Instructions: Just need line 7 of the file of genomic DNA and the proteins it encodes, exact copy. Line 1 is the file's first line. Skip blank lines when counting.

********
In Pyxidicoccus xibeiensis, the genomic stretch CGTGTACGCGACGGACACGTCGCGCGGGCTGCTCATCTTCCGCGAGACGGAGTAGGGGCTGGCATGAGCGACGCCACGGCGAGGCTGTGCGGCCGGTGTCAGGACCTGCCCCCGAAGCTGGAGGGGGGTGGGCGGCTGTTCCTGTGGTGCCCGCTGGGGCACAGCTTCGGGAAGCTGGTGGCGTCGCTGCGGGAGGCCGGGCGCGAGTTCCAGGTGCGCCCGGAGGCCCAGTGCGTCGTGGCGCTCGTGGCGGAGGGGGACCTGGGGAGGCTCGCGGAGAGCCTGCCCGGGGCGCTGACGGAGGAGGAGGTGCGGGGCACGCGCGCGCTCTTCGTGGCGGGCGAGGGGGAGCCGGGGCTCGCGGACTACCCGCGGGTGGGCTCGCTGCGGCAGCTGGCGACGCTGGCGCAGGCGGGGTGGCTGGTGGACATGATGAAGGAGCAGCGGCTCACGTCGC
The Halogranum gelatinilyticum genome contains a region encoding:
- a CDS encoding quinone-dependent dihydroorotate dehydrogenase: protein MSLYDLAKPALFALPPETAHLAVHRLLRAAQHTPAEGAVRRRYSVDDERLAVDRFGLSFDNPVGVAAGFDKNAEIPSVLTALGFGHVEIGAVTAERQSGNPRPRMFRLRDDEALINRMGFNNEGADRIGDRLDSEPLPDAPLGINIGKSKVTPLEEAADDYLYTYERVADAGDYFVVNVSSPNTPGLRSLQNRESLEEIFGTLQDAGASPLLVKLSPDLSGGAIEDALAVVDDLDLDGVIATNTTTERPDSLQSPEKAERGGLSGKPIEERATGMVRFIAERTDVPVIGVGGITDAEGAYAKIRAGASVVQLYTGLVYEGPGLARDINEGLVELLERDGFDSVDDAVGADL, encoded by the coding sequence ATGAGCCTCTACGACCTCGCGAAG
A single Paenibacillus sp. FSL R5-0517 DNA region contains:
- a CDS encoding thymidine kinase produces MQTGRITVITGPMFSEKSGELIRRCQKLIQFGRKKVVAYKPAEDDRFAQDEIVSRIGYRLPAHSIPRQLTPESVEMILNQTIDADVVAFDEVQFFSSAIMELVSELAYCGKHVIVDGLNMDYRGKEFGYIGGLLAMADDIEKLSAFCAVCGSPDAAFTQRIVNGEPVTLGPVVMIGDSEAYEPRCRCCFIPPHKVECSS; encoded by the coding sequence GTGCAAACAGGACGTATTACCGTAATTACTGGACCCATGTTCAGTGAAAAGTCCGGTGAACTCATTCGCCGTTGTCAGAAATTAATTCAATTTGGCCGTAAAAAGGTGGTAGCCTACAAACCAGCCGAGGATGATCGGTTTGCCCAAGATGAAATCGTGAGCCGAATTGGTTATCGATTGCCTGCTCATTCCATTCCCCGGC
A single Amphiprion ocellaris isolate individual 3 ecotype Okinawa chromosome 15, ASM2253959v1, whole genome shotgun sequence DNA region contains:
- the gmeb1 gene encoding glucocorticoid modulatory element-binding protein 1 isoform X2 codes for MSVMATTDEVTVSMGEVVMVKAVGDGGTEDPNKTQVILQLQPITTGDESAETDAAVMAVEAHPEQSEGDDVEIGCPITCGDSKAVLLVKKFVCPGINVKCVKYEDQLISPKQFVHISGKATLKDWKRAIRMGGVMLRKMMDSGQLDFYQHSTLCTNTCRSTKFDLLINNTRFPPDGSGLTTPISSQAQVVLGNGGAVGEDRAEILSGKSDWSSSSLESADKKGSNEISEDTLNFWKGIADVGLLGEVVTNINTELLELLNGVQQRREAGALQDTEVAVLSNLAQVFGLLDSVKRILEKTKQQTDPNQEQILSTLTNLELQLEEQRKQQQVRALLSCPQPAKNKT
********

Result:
- the gmeb1 gene encoding glucocorticoid modulatory element-binding protein 1 isoform X2 codes for MSVMATTDEVTVSMGEVVMVKAVGDGGTEDPNKTQVILQLQPITTGDESAETDAAVMAVEAHPEQSEGDDVEIGCPITCGDSKAVLLVKKFVCPGINVKCVKYEDQLISPKQFVHISGKATLKDWKRAIRMGGVMLRKMMDSGQLDFYQHSTLCTNTCRSTKFDLLINNTRFPPDGSGLTTPISSQAQVVLGNGGAVGEDRAEILSGKSDWSSSSLESADKKGSNEISEDTLNFWKGIADVGLLGEVVTNINTELLELLNGVQQRREAGALQDTEVAVLSNLAQVFGLLDSVKRILEKTKQQTDPNQEQILSTLTNLELQLEEQRKQQQVRALLSCPQPAKNKT